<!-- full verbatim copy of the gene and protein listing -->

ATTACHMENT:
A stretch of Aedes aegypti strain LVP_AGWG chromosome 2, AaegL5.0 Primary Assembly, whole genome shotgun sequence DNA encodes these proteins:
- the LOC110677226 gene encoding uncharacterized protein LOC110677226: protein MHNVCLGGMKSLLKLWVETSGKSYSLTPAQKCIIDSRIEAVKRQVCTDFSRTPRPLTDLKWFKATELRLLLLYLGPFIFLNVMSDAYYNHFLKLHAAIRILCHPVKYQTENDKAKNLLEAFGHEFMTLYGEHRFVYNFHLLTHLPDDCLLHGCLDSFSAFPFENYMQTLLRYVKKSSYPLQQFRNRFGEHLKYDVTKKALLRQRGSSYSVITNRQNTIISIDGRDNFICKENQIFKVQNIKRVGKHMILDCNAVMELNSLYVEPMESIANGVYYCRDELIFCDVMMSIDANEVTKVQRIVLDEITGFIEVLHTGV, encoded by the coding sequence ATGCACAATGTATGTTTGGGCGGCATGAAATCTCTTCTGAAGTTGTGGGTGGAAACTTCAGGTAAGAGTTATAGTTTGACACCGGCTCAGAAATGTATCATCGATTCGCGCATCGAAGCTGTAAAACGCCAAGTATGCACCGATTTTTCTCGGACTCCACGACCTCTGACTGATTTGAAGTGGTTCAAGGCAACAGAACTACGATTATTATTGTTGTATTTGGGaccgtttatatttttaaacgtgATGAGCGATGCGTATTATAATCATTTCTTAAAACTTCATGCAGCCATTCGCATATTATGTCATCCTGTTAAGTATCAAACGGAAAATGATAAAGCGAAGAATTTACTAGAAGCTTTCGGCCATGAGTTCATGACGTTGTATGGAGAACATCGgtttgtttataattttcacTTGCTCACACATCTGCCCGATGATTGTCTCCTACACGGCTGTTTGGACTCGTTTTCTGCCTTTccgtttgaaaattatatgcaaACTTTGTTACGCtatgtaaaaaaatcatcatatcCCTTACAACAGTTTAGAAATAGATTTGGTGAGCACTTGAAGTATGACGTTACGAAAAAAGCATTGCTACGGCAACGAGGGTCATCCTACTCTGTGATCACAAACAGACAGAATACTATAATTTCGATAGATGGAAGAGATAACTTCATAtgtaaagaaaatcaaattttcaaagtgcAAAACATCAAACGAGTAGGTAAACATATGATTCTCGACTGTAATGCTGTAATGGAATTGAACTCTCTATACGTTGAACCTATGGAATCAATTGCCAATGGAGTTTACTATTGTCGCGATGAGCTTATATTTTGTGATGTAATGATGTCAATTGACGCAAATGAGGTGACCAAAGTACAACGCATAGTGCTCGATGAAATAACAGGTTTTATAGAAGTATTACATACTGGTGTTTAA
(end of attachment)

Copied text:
A stretch of Aedes aegypti strain LVP_AGWG chromosome 2, AaegL5.0 Primary Assembly, whole genome shotgun sequence DNA encodes these proteins:
- the LOC110677226 gene encoding uncharacterized protein LOC110677226: protein MHNVCLGGMKSLLKLWVETSGKSYSLTPAQKCIIDSRIEAVKRQVCTDFSRTPRPLTDLKWFKATELRLLLLYLGPFIFLNVMSDAYYNHFLKLHAAIRILCHPVKYQTENDKAKNLLEAFGHEFMTLYGEHRFVYNFHLLTHLPDDCLLHGCLDSFSAFPFENYMQTLLRYVKKSSYPLQQFRNRFGEHLKYDVTKKALLRQRGSSYSVITNRQNTIISIDGRDNFICKENQIFKVQNIKRVGKHMILDCNAVMELNSLYVEPMESIANGVYYCRDELIFCDVMMSIDANEVTKVQRIVLDEITGFIEVLHTGV, encoded by the coding sequence ATGCACAATGTATGTTTGGGCGGCATGAAATCTCTTCTGAAGTTGTGGGTGGAAACTTCAGGTAAGAGTTATAGTTTGACACCGGCTCAGAAATGTATCATCGATTCGCGCATCGAAGCTGTAAAACGCCAAGTATGCACCGATTTTTCTCGGACTCCACGACCTCTGACTGATTTGAAGTGGTTCAAGGCAACAGAACTACGATTATTATTGTTGTATTTGGGaccgtttatatttttaaacgtgATGAGCGATGCGTATTATAATCATTTCTTAAAACTTCATGCAGCCATTCGCATATTATGTCATCCTGTTAAGTATCAAACGGAAAATGATAAAGCGAAGAATTTACTAGAAGCTTTCGGCCATGAGTTCATGACGTTGTATGGAGAACATCGgtttgtttataattttcacTTGCTCACACATCTGCCCGATGATTGTCTCCTACACGGCTGTTTGGACTCGTTTTCTGCCTTTccgtttgaaaattatatgcaaACTTTGTTACGCtatgtaaaaaaatcatcatatcCCTTACAACAGTTTAGAAATAGATTTGGTGAGCACTTGAAGTATGACGTTACGAAAAAAGCATTGCTACGGCAACGAGGGTCATCCTACTCTGTGATCACAAACAGACAGAATACTATAATTTCGATAGATGGAAGAGATAACTTCATAtgtaaagaaaatcaaattttcaaagtgcAAAACATCAAACGAGTAGGTAAACATATGATTCTCGACTGTAATGCTGTAATGGAATTGAACTCTCTATACGTTGAACCTATGGAATCAATTGCCAATGGAGTTTACTATTGTCGCGATGAGCTTATATTTTGTGATGTAATGATGTCAATTGACGCAAATGAGGTGACCAAAGTACAACGCATAGTGCTCGATGAAATAACAGGTTTTATAGAAGTATTACATACTGGTGTTTAA